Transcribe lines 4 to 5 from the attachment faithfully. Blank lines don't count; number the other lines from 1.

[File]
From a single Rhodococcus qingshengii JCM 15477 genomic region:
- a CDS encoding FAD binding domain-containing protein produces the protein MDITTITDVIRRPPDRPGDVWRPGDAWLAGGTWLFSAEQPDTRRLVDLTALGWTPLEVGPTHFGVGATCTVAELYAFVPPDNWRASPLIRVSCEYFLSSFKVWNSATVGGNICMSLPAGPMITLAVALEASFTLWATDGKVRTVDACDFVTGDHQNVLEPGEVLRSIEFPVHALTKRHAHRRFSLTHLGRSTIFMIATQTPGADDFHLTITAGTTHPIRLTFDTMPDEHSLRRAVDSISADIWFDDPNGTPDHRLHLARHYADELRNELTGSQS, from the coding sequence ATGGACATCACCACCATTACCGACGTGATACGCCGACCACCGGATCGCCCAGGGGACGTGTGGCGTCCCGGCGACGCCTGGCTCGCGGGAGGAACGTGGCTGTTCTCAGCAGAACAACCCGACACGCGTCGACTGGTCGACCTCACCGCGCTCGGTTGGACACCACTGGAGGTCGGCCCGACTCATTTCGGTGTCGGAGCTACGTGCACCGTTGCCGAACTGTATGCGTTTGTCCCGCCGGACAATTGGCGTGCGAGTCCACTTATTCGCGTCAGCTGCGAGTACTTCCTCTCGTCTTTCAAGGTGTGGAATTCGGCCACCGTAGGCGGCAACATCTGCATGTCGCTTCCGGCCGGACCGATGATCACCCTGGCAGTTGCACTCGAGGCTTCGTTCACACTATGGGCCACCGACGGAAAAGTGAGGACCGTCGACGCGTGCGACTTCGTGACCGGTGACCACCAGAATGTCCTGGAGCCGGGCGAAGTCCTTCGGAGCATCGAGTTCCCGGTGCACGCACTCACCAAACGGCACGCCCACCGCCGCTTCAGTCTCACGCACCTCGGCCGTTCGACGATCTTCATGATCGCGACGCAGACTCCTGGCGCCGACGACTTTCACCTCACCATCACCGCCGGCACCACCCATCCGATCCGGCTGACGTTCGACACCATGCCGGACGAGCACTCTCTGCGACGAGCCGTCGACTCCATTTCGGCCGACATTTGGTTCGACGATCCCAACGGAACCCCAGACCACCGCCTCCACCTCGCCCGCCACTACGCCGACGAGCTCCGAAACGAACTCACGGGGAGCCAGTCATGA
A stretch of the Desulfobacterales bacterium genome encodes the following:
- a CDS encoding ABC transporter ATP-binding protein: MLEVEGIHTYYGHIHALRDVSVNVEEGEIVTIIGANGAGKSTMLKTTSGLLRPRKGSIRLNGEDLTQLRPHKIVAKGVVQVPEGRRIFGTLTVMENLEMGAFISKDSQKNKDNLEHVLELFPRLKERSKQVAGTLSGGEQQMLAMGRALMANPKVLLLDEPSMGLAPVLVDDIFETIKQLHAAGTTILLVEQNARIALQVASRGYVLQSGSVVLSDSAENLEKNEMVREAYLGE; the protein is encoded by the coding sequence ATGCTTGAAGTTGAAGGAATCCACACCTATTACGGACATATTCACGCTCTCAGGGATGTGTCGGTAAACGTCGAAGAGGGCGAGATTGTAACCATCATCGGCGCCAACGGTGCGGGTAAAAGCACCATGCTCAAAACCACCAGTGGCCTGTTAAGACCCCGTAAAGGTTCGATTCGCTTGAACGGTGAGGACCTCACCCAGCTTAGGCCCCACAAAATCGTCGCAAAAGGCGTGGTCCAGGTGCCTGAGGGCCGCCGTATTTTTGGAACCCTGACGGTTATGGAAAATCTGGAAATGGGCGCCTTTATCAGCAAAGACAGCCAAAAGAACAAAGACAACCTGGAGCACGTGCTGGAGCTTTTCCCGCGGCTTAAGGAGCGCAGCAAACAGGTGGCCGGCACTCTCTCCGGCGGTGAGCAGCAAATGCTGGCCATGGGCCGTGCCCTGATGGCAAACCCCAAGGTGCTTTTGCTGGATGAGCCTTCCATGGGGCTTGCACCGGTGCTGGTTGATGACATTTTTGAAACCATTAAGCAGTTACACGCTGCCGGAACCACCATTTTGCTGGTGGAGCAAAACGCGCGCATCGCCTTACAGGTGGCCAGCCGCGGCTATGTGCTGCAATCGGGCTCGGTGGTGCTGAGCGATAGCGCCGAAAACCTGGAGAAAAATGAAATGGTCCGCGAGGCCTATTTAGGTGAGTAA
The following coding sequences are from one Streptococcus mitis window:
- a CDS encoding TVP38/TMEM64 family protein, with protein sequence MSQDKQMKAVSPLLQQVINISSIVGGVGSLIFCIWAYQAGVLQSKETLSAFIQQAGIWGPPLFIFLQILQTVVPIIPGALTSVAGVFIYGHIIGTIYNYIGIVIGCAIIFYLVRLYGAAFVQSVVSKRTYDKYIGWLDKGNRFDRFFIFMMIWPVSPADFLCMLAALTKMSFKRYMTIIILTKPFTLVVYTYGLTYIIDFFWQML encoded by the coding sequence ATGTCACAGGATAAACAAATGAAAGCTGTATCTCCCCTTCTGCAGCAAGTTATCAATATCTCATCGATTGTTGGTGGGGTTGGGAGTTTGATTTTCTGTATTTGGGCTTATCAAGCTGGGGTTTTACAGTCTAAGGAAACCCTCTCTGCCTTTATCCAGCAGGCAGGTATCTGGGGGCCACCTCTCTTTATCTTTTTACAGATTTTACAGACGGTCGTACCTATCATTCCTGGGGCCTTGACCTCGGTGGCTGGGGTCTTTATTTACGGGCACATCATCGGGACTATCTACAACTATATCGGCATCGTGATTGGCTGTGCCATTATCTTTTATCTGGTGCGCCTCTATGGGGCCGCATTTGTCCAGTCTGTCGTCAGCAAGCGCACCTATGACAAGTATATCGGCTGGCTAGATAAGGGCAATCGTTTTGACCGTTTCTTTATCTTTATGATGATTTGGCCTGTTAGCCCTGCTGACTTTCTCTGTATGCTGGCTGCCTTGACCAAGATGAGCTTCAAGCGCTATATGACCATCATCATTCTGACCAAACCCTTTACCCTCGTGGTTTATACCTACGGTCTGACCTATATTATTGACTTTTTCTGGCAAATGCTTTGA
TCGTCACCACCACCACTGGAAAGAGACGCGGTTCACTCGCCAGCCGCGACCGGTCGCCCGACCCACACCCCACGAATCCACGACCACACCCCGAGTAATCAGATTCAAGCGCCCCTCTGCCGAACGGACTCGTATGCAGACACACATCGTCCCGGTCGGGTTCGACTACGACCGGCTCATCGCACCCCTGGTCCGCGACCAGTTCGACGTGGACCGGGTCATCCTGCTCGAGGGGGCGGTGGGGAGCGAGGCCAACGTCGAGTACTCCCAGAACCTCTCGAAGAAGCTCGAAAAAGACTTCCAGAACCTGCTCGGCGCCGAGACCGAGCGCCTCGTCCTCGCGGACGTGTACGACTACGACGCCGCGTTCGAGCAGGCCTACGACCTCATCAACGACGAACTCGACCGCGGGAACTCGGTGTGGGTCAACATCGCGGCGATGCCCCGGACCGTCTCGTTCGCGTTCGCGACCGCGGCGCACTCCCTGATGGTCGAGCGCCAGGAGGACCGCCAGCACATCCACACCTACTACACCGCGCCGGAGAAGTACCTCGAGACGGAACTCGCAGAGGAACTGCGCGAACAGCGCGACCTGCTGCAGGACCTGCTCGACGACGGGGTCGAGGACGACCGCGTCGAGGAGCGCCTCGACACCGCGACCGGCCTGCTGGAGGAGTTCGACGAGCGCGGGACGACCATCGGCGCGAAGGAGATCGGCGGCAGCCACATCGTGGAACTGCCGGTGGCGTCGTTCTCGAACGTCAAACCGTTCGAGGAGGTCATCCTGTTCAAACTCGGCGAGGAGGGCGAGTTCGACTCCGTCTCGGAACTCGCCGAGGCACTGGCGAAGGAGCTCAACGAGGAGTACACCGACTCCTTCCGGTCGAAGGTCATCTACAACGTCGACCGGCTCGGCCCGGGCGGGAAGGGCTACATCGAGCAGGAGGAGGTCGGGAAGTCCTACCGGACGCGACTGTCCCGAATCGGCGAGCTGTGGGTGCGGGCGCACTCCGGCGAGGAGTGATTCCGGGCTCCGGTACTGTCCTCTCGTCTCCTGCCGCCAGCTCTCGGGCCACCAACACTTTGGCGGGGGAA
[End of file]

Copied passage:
- a CDS encoding ABC transporter ATP-binding protein: MLEVEGIHTYYGHIHALRDVSVNVEEGEIVTIIGANGAGKSTMLKTTSGLLRPRKGSIRLNGEDLTQLRPHKIVAKGVVQVPEGRRIFGTLTVMENLEMGAFISKDSQKNKDNLEHVLELFPRLKERSKQVAGTLSGGEQQMLAMGRALMANPKVLLLDEPSMGLAPVLVDDIFETIKQLHAAGTTILLVEQNARIALQVASRGYVLQSGSVVLSDSAENLEKNEMVREAYLGE; the protein is encoded by the coding sequence ATGCTTGAAGTTGAAGGAATCCACACCTATTACGGACATATTCACGCTCTCAGGGATGTGTCGGTAAACGTCGAAGAGGGCGAGATTGTAACCATCATCGGCGCCAACGGTGCGGGTAAAAGCACCATGCTCAAAACCACCAGTGGCCTGTTAAGACCCCGTAAAGGTTCGATTCGCTTGAACGGTGAGGACCTCACCCAGCTTAGGCCCCACAAAATCGTCGCAAAAGGCGTGGTCCAGGTGCCTGAGGGCCGCCGTATTTTTGGAACCCTGACGGTTATGGAAAATCTGGAAATGGGCGCCTTTATCAGCAAAGACAGCCAAAAGAACAAAGACAACCTGGAGCACGTGCTGGAGCTTTTCCCGCGGCTTAAGGAGCGCAGCAAACAGGTGGCCGGCACTCTCTCCGGCGGTGAGCAGCAAATGCTGGCCATGGGCCGTGCCCTGATGGCAAACCCCAAGGTGCTTTTGCTGGATGAGCCTTCCATGGGGCTTGCACCGGTGCTGGTTGATGACATTTTTGAAACCATTAAGCAGTTACACGCTGCCGGAACCACCATTTTGCTGGTGGAGCAAAACGCGCGCATCGCCTTACAGGTGGCCAGCCGCGGCTATGTGCTGCAATCGGGCTCGGTGGTGCTGAGCGATAGCGCCGAAAACCTGGAGAAAAATGAAATGGTCCGCGAGGCCTATTTAGGTGAGTAA
The following coding sequences are from one Streptococcus mitis window: